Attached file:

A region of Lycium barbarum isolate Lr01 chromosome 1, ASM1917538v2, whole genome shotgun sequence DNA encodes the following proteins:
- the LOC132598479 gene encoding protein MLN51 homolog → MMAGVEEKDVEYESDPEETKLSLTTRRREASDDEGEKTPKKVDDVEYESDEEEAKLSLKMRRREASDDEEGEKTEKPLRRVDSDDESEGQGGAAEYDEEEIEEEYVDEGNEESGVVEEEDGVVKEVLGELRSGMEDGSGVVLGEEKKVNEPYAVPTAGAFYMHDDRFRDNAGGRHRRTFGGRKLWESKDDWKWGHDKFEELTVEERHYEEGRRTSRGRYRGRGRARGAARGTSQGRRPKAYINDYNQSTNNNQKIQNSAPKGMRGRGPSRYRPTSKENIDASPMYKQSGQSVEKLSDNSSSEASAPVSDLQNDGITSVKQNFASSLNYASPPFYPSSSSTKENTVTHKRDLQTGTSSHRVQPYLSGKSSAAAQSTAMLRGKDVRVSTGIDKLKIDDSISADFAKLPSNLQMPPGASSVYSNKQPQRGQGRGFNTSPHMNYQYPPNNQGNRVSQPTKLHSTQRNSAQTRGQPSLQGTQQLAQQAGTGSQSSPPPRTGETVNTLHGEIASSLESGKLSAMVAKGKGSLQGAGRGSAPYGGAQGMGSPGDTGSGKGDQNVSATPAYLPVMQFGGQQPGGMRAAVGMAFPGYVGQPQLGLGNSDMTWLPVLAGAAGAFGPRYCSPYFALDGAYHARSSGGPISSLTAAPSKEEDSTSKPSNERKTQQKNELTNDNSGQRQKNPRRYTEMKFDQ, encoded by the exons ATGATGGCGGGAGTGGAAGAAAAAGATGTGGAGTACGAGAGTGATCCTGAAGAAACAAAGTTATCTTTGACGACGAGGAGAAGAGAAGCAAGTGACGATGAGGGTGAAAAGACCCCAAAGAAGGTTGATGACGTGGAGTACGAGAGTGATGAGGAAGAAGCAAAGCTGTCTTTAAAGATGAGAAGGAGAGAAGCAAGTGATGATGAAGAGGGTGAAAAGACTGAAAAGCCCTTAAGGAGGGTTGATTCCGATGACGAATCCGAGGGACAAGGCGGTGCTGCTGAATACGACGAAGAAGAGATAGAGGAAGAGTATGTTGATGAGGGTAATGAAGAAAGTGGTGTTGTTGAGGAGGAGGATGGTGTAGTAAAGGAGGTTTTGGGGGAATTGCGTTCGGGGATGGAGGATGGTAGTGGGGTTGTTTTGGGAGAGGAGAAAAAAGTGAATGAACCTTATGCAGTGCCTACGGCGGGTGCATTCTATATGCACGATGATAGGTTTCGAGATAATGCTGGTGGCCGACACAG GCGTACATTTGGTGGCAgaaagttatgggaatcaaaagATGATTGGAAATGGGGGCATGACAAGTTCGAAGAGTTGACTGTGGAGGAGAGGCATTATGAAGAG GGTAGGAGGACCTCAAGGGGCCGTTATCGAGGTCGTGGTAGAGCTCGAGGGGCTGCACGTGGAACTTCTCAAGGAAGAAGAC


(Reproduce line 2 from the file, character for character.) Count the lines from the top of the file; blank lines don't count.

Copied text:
- the LOC132598479 gene encoding protein MLN51 homolog → MMAGVEEKDVEYESDPEETKLSLTTRRREASDDEGEKTPKKVDDVEYESDEEEAKLSLKMRRREASDDEEGEKTEKPLRRVDSDDESEGQGGAAEYDEEEIEEEYVDEGNEESGVVEEEDGVVKEVLGELRSGMEDGSGVVLGEEKKVNEPYAVPTAGAFYMHDDRFRDNAGGRHRRTFGGRKLWESKDDWKWGHDKFEELTVEERHYEEGRRTSRGRYRGRGRARGAARGTSQGRRPKAYINDYNQSTNNNQKIQNSAPKGMRGRGPSRYRPTSKENIDASPMYKQSGQSVEKLSDNSSSEASAPVSDLQNDGITSVKQNFASSLNYASPPFYPSSSSTKENTVTHKRDLQTGTSSHRVQPYLSGKSSAAAQSTAMLRGKDVRVSTGIDKLKIDDSISADFAKLPSNLQMPPGASSVYSNKQPQRGQGRGFNTSPHMNYQYPPNNQGNRVSQPTKLHSTQRNSAQTRGQPSLQGTQQLAQQAGTGSQSSPPPRTGETVNTLHGEIASSLESGKLSAMVAKGKGSLQGAGRGSAPYGGAQGMGSPGDTGSGKGDQNVSATPAYLPVMQFGGQQPGGMRAAVGMAFPGYVGQPQLGLGNSDMTWLPVLAGAAGAFGPRYCSPYFALDGAYHARSSGGPISSLTAAPSKEEDSTSKPSNERKTQQKNELTNDNSGQRQKNPRRYTEMKFDQ, encoded by the exons ATGATGGCGGGAGTGGAAGAAAAAGATGTGGAGTACGAGAGTGATCCTGAAGAAACAAAGTTATCTTTGACGACGAGGAGAAGAGAAGCAAGTGACGATGAGGGTGAAAAGACCCCAAAGAAGGTTGATGACGTGGAGTACGAGAGTGATGAGGAAGAAGCAAAGCTGTCTTTAAAGATGAGAAGGAGAGAAGCAAGTGATGATGAAGAGGGTGAAAAGACTGAAAAGCCCTTAAGGAGGGTTGATTCCGATGACGAATCCGAGGGACAAGGCGGTGCTGCTGAATACGACGAAGAAGAGATAGAGGAAGAGTATGTTGATGAGGGTAATGAAGAAAGTGGTGTTGTTGAGGAGGAGGATGGTGTAGTAAAGGAGGTTTTGGGGGAATTGCGTTCGGGGATGGAGGATGGTAGTGGGGTTGTTTTGGGAGAGGAGAAAAAAGTGAATGAACCTTATGCAGTGCCTACGGCGGGTGCATTCTATATGCACGATGATAGGTTTCGAGATAATGCTGGTGGCCGACACAG GCGTACATTTGGTGGCAgaaagttatgggaatcaaaagATGATTGGAAATGGGGGCATGACAAGTTCGAAGAGTTGACTGTGGAGGAGAGGCATTATGAAGAG GGTAGGAGGACCTCAAGGGGCCGTTATCGAGGTCGTGGTAGAGCTCGAGGGGCTGCACGTGGAACTTCTCAAGGAAGAAGAC